Where are you coming from?

March 7, 2018

In a recent post to his blog, Jack’s Winning Words, Jack Freed used this little quote – “So much of who we are is where we have been.”  (William Langewiesche)

Jack went on to write about places that he’d been and to opine that what is more important in shaping us as humans are the other people that we have interacted with and the books that we may have read.

If you look at the little quote from a metaphorical point of view, perhaps a better way to state it is, “So much of who we are is where we’re coming from.” That point of view encompasses everything that is in our background – the places that we’ve been, the people that we’ve met and the things that we have done. Understanding where someone is coming from is important when you are trying to figure out how to deal with them or the situation that you find yourself in with them. It’s that old saw about trying to put yourself in their shoes or see things through their eyes. Where are you coming from?

Sometimes it may be helpful for one to pause and consider where you are coming from as you try to deal with issues in life. It is hard not to let your past dictate your futurebored actions, unless you become more conscious of the impact that the past has on shaping your thinking. Do you reflexively mistrust others because of a bad incident in your past? Does fear based upon some old prejudice drive your reaction? Do you find it hard to allow yourself to love someone because of a bad relationship earlier in your life? Do you get down on yourself because you have experienced criticism and scorn in the past, perhaps even from your parents? Where are you coming from?

Lots of things in our past dwell in our thoughts as we face the issues and decisions of each day. Recognizing that the immediate thought that pops into your head may be an old prejudice or fear that really shouldn’t apply to the situation at hand can at least give you the opportunity to take a different direction. If nothing else, taking the time to have a second thought on the situation may give you the opportunity to break out of the knee-jerk reaction that your past might conjure up. Take time to think about –Where are you coming from?

Keeping that little phrase at hand also allows us moderate our response to others. handshakeInstead of lashing back at some unkind remark, perhaps we might ask, “Where’s that coming from?” and try to understand what is driving the other person to make that remark. Maybe they are just having a delayed reaction to something that they thought you did or they might be acting on bad information. In any event, before we respond in any way we need to better understand the answer to the question, “Where are you coming from?”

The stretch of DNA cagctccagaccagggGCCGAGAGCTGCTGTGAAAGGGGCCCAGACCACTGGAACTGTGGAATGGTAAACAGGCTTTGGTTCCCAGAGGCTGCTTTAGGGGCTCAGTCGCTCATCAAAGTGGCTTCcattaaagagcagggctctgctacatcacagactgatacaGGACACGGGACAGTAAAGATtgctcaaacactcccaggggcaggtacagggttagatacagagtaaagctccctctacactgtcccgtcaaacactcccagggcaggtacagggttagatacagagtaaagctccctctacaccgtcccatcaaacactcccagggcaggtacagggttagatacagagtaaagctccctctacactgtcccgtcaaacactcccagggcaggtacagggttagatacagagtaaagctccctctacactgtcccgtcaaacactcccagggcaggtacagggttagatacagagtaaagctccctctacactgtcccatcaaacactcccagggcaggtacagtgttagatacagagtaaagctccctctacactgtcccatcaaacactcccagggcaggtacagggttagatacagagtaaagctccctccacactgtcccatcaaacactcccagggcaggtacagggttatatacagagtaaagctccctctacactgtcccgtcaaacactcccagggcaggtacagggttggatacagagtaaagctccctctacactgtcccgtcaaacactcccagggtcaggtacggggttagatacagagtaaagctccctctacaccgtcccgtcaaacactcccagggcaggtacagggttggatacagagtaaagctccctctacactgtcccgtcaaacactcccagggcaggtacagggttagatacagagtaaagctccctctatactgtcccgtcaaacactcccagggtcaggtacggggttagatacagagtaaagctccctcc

Perhaps, just as important is understanding where we are coming from each day. One way to establish a great starting point each day is to begin it with a little prayer. man prayingBeginning each day re-centered on your faith give you a great place to be coming from all day long. You can certainly choose any prayer that you wish that makes you feel good about your faith. I’ve posted here often that I like to start with a very short prayer that gets me in the right frame of mind – “Not my will but Thy will be done.”  I know for the rest of that day where I’m coming from. How about you?

Where are you coming from?


Choose to be kind this week…

March 5, 2018

“Choose to be kind over being right every time.”  (Richard Carlson)

From a recent post to the Jack’s Winning Words blog. Jack went on to write about the Mr. Know-it-all syndrome that some people exhibit. Unfortunately, that hits too close to home for me, as my wife often calls me out on.  I really have to work on not jumping in to arrogantcorrect some factual error (at least in my opinion) that I think may have just been made in something that is said. Sometimes (probably most of the time) it is better to just let things go, even if you know that what was just said is not correct. Be kind this week.

One way to look at things is to just say to yourself that what was just said is what the person who said it believes and messing around with beliefs is usually a losing cause. Perhaps it was their opinion about something; and everyone is entitled to their own opinion. It is surely a mistake to jump in with a correction on anything that may be political or religious, since those are two areas that are very personal and difficult to argue. Just say to yourself, “I don’t agree with your opinion or judge thingsview on things, but that’s OK.” Don’t say that out loud, unless you are just spoiling for an argument. Be kind this week.